There are several magnificent waterfalls in Sikkim and the Seven Sister waterfall is one of them. Located around 32 kilometers from Gangtok, this waterfall is easily accessible from the Gangtok-Lachung highway. When we drove past these waterfalls, it was still summer and the water was comparatively less, but it is said that during the rains, these waterfalls are a sight to see.




From a distance from certain points each of the seven different waterfalls is visible, falling almost parallel to each other, down the rugged face of the mountain. Some of the falls turn to almost a trickle in the summer, while others hide behind the rocks, but overall, the falls are worth a stop and some photos even at the driest times. During monsoon, you can spend more time here. 


Anyways, we feel Sikkim is a place you should go with loads of time on your hands, because there's a risk that you will fall in love with a small town or a city and would want to spend more time there. We tried to be flexible during our trip and it works.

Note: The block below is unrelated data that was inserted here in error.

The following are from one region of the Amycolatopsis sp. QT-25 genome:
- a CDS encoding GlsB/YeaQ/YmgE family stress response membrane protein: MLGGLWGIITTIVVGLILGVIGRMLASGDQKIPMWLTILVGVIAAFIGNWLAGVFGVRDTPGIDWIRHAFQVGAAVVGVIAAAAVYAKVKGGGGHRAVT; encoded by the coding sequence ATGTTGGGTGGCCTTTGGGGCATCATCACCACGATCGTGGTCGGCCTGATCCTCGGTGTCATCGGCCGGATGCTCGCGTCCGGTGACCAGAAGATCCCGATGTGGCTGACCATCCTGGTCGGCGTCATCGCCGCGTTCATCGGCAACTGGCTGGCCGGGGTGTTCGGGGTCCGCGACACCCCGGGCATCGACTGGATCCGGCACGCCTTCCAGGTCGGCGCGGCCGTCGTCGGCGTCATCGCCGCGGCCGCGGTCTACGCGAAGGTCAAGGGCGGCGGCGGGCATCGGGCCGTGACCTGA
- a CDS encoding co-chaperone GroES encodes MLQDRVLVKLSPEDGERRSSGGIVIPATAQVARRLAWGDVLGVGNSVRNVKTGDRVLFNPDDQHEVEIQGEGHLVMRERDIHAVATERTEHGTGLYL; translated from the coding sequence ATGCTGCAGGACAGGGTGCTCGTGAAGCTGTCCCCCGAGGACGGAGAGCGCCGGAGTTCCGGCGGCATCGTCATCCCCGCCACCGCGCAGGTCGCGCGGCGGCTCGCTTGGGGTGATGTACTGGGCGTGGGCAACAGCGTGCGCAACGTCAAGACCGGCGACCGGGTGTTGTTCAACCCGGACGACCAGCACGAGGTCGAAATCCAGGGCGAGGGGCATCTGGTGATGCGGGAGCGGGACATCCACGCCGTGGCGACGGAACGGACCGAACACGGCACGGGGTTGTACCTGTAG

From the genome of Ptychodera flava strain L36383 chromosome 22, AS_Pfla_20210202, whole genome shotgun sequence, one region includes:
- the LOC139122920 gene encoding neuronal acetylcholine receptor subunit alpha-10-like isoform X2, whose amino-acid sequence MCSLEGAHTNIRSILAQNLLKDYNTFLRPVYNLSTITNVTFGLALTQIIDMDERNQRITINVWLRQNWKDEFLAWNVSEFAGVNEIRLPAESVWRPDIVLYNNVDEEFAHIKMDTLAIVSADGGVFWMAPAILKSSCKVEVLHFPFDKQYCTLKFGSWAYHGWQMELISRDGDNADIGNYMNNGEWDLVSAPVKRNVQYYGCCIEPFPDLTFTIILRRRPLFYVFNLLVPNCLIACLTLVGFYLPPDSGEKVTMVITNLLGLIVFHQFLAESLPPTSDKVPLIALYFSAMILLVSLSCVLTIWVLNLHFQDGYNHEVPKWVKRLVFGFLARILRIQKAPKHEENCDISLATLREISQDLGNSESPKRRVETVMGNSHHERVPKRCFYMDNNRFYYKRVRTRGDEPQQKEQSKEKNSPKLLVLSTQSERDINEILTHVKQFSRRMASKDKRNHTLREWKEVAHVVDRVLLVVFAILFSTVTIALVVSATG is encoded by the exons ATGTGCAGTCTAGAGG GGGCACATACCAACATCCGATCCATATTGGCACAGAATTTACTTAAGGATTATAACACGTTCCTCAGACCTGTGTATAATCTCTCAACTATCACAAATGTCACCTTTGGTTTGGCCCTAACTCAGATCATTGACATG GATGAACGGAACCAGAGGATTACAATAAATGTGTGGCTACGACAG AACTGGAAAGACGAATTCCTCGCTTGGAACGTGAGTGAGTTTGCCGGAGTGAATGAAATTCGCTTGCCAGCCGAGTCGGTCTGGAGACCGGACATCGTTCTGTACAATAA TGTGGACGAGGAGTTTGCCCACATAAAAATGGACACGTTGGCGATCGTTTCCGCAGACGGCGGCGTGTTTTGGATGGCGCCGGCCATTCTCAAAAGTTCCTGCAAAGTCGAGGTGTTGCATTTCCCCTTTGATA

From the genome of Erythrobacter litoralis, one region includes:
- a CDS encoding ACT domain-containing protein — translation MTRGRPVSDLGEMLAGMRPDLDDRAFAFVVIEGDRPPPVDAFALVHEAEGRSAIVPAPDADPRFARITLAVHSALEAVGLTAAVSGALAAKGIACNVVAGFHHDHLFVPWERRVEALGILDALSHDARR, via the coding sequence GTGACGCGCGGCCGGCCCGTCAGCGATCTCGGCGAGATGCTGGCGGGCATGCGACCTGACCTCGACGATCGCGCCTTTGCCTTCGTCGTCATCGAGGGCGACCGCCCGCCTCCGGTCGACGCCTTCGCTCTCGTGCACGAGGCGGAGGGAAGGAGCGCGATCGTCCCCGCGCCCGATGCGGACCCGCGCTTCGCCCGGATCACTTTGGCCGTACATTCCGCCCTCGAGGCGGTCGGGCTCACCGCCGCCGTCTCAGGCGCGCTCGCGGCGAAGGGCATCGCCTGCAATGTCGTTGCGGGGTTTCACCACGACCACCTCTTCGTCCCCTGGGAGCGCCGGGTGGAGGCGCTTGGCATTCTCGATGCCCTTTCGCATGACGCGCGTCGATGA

There are several magnificient waterfalls in Sikkim and the Seven Sister waterfall is one of them. Located around 32 kilometers from Gangtok, this waterfall is easily accessible from the Gangtok-Lachung highway. When we drove past these waterfalls, it was still summer and the water was comparatively less, but it is said that during the rains, these waterfalls are a sight to see.   From a distance from certain points each of the seven different waterfalls is visible, falling almost parallel to each other, down the rugged face of the mountain. Some of the falls turn to almost a trickle in the summer, while others hide behind the rocks, but overall, the falls are worth a stop and some photos even at the driest times.   During monsoon, you can spend more time here. Anyways, we feel Sikkim is a place you should go with loads of time on your hands, because there's a risk that you will fall in love with a small town or a city and would want to spend more time there. We tried to be flexible during our trip and it works.   When we were on our trip, we met several people simply because we were riding the public transport most of the time. Among the people we met was a Russian national who had taken up a job in Infosys in Hyderabad and had been staying here for several years simply because he wanted to see India and what could be better if you could do it while getting paid well. Sikkim is the ideal place for such a guy, because he takes long vacations from his company and usually visits a place with the intention of exploring it. He had arrived in Gangtok and rented a very cheap hotel so that he could stay longer. And he would plan each day as it came.   It is these kinds of people who would get the most from visiting a place like Sikkim. But a majority of tourists in Sikkim are families. We found several of them at Seven Sister Waterfalls as well. They usually come here on a tight schedule and leave after the quintessential selfies with their feet dipped in the pool. Nothing wrong with that of course. It is anyways very difficult to really experience anything when it is too crowded. To each his/her own.   Tourists do not visit the Seven Sisters Waterfalls in isolation. They usually stop here on their way to somewhere else. It is usually a circuit. Along with the Seven Sisters Waterfalls, people visit hilltop temples known as Hanuman Tok and Ganesh Tok, the Himalayan Zoological park where you can see the red panda. People also stop on their way to look at Banjhakri waterfall and the Bakthang Waterfalls. Tourists also flow in and out of the Namgyal Institute of Tibetology. It is usually a full-day circuit. We also did something of the sort on a taxi we shared with the Russian.   The best time to visit the falls is during the monsoons when the falls are mighty and unstoppable. If you have time on your hands, you can sit around and soak in the sights, may be take a much needed break from a hectic touristy schedule.